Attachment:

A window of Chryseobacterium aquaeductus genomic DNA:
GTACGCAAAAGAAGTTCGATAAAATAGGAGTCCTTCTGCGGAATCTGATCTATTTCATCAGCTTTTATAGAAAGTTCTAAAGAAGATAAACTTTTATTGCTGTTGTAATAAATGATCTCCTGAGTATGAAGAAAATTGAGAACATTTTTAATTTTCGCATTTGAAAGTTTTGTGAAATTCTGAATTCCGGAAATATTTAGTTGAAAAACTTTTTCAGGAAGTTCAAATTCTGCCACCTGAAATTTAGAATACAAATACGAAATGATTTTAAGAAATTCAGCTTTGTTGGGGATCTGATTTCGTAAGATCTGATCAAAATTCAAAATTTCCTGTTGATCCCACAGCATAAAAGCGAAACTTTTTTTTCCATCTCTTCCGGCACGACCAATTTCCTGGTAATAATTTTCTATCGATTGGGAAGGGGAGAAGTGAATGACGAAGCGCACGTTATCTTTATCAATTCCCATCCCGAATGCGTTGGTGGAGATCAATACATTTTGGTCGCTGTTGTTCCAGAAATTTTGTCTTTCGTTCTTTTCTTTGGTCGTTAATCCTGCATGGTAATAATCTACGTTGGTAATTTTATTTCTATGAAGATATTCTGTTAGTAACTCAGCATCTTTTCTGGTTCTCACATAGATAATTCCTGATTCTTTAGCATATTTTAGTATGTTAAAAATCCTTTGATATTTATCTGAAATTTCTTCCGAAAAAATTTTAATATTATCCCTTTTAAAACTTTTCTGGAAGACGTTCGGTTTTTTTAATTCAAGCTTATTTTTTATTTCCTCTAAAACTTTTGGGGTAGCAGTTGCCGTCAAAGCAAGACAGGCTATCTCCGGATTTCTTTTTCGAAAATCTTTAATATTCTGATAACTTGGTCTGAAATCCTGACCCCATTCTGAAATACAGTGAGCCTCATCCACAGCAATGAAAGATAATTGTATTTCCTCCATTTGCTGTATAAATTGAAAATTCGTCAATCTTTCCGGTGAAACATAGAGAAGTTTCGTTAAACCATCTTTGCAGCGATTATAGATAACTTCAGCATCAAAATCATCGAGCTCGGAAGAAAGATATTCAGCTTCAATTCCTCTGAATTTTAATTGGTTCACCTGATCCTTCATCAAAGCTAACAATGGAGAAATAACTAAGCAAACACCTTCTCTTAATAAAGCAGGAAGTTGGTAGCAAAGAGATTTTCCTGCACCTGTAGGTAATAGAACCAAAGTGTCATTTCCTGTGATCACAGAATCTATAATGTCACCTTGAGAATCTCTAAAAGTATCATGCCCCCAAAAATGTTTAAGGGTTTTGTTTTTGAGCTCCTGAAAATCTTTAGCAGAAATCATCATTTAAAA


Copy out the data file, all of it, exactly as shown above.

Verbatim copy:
A window of Chryseobacterium aquaeductus genomic DNA:
GTACGCAAAAGAAGTTCGATAAAATAGGAGTCCTTCTGCGGAATCTGATCTATTTCATCAGCTTTTATAGAAAGTTCTAAAGAAGATAAACTTTTATTGCTGTTGTAATAAATGATCTCCTGAGTATGAAGAAAATTGAGAACATTTTTAATTTTCGCATTTGAAAGTTTTGTGAAATTCTGAATTCCGGAAATATTTAGTTGAAAAACTTTTTCAGGAAGTTCAAATTCTGCCACCTGAAATTTAGAATACAAATACGAAATGATTTTAAGAAATTCAGCTTTGTTGGGGATCTGATTTCGTAAGATCTGATCAAAATTCAAAATTTCCTGTTGATCCCACAGCATAAAAGCGAAACTTTTTTTTCCATCTCTTCCGGCACGACCAATTTCCTGGTAATAATTTTCTATCGATTGGGAAGGGGAGAAGTGAATGACGAAGCGCACGTTATCTTTATCAATTCCCATCCCGAATGCGTTGGTGGAGATCAATACATTTTGGTCGCTGTTGTTCCAGAAATTTTGTCTTTCGTTCTTTTCTTTGGTCGTTAATCCTGCATGGTAATAATCTACGTTGGTAATTTTATTTCTATGAAGATATTCTGTTAGTAACTCAGCATCTTTTCTGGTTCTCACATAGATAATTCCTGATTCTTTAGCATATTTTAGTATGTTAAAAATCCTTTGATATTTATCTGAAATTTCTTCCGAAAAAATTTTAATATTATCCCTTTTAAAACTTTTCTGGAAGACGTTCGGTTTTTTTAATTCAAGCTTATTTTTTATTTCCTCTAAAACTTTTGGGGTAGCAGTTGCCGTCAAAGCAAGACAGGCTATCTCCGGATTTCTTTTTCGAAAATCTTTAATATTCTGATAACTTGGTCTGAAATCCTGACCCCATTCTGAAATACAGTGAGCCTCATCCACAGCAATGAAAGATAATTGTATTTCCTCCATTTGCTGTATAAATTGAAAATTCGTCAATCTTTCCGGTGAAACATAGAGAAGTTTCGTTAAACCATCTTTGCAGCGATTATAGATAACTTCAGCATCAAAATCATCGAGCTCGGAAGAAAGATATTCAGCTTCAATTCCTCTGAATTTTAATTGGTTCACCTGATCCTTCATCAAAGCTAACAATGGAGAAATAACTAAGCAAACACCTTCTCTTAATAAAGCAGGAAGTTGGTAGCAAAGAGATTTTCCTGCACCTGTAGGTAATAGAACCAAAGTGTCATTTCCTGTGATCACAGAATCTATAATGTCACCTTGAGAATCTCTAAAAGTATCATGCCCCCAAAAATGTTTAAGGGTTTTGTTTTTGAGCTCCTGAAAATCTTTAGCAGAAATCATCATTTAAAA